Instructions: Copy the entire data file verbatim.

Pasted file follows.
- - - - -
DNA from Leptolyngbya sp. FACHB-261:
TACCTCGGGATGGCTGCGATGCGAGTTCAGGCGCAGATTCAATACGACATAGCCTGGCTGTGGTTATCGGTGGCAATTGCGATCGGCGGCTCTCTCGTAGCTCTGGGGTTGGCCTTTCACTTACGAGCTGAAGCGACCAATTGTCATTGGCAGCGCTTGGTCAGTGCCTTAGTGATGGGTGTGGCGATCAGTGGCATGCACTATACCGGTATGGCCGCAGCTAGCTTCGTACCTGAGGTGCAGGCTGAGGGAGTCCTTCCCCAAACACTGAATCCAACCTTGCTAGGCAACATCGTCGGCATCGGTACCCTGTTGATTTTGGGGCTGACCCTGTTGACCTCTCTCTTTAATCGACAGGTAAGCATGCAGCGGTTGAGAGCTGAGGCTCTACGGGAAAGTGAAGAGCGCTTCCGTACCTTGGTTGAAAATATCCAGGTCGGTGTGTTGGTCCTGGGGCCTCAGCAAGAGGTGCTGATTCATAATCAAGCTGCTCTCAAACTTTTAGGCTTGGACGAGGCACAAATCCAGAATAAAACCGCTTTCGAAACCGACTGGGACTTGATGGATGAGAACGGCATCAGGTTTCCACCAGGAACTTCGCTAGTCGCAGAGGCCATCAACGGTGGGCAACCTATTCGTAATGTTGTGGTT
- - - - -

DNA from Leptolyngbya sp. FACHB-261:
TACCTCGGGATGGCTGCGATGCGAGTTCAGGCGCAGATTCAATACGACATAGCCTGGCTGTGGTTATCGGTGGCAATTGCGATCGGCGGCTCTCTCGTAGCTCTGGGGTTGGCCTTTCACTTACGAGCTGAAGCGACCAATTGTCATTGGCAGCGCTTGGTCAGTGCCTTAGTGATGGGTGTGGCGATCAGTGGCATGCACTATACCGGTATGGCCGCAGCTAGCTTCGTACCTGAGGTGCAGGCTGAGGGAGTCCTTCCCCAAACACTGAATCCAACCTTGCTAGGCAACATCGTCGGCATCGGTACCCTGTTGATTTTGGGGCTGACCCTGTTGACCTCTCTCTTTAATCGACAGGTAAGCATGCAGCGGTTGAGAGCTGAGGCTCTACGGGAAAGTGAAGAGCGCTTCCGTACCTTGGTTGAAAATATCCAGGTCGGTGTGTTGGTCCTGGGGCCTCAGCAAGAGGTGCTGATTCATAATCAAGCTGCTCTCAAACTTTTAGGCTTGGACGAGGCACAAATCCAGAATAAAACCGCTTTCGAAACCGACTGGGACTTGATGGATGAGAACGGCATCAGGTTTCCACCAGGAACTTCGCTAGTCGCAGAGGCCATCAACGGTGGGCAACCTATTCGTAATGTTGTGGTT